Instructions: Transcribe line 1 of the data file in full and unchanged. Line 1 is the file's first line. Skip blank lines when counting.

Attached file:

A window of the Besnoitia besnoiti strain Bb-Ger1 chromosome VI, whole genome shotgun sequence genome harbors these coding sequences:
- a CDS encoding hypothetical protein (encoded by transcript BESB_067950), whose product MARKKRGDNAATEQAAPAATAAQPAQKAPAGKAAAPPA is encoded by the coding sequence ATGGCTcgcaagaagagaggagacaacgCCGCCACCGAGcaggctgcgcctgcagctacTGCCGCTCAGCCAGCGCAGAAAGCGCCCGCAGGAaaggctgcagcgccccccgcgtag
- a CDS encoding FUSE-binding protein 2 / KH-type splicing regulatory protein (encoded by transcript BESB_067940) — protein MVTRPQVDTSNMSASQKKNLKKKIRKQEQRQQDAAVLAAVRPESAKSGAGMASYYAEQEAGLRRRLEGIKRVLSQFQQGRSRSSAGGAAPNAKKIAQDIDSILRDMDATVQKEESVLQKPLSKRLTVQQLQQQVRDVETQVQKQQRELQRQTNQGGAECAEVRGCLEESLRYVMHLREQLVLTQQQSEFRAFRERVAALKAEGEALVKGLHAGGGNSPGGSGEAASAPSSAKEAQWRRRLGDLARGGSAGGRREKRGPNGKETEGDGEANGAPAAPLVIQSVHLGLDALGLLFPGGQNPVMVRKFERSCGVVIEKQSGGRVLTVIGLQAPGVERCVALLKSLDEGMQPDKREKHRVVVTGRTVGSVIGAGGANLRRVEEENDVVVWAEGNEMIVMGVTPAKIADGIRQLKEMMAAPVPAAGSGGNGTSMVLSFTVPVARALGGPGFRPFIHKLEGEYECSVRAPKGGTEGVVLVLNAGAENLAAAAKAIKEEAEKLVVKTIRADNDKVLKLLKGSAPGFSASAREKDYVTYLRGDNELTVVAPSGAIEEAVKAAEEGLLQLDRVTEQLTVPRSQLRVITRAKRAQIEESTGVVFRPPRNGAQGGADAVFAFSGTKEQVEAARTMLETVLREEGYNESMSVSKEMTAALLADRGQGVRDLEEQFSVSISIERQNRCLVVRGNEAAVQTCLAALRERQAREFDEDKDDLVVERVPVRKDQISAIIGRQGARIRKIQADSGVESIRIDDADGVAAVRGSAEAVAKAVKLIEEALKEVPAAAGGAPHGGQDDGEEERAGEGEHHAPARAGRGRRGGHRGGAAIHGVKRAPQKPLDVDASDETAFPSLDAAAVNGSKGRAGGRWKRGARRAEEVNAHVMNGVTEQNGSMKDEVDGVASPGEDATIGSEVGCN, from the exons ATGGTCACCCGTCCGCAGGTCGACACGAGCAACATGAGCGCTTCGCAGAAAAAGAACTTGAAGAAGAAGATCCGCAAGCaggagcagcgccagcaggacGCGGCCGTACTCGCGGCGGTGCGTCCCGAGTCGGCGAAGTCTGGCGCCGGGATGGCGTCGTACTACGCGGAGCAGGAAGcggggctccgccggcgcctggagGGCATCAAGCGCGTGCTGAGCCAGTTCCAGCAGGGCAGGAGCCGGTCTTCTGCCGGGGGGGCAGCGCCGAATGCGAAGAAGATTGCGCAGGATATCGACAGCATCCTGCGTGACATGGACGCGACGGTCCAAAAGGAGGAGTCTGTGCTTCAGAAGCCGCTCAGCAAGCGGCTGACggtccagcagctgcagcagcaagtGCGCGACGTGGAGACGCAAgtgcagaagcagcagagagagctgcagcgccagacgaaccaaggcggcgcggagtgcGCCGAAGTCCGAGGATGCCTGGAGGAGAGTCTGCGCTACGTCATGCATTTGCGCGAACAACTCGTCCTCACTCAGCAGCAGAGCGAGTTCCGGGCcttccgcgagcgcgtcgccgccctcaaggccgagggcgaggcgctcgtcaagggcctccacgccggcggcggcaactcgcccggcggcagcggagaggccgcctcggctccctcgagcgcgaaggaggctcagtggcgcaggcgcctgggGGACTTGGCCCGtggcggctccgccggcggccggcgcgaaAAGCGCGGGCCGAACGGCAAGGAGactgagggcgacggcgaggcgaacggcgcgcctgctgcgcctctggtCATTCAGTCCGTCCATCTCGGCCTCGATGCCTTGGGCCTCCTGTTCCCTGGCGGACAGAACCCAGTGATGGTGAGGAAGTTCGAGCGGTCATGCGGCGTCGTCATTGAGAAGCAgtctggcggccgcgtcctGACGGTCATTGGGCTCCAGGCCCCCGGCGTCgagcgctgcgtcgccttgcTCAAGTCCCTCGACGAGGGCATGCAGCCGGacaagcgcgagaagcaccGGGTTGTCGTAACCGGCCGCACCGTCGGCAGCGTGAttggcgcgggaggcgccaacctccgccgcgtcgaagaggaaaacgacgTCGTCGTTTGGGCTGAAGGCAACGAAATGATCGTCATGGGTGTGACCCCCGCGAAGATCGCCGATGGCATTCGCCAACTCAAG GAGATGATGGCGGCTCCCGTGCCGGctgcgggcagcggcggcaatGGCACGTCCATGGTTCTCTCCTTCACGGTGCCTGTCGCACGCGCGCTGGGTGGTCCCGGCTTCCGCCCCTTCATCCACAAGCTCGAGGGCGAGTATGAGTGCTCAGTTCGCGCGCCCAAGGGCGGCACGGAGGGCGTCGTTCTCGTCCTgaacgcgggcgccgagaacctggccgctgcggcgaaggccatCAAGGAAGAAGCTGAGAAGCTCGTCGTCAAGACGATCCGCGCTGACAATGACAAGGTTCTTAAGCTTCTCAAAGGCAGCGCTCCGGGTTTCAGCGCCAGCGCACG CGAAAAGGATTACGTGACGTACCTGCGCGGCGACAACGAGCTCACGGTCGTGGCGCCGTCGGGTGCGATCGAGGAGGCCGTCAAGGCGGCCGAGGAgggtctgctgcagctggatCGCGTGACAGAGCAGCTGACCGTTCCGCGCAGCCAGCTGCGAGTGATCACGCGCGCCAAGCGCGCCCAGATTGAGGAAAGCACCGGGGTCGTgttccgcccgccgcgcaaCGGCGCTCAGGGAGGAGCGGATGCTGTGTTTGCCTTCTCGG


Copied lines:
A window of the Besnoitia besnoiti strain Bb-Ger1 chromosome VI, whole genome shotgun sequence genome harbors these coding sequences: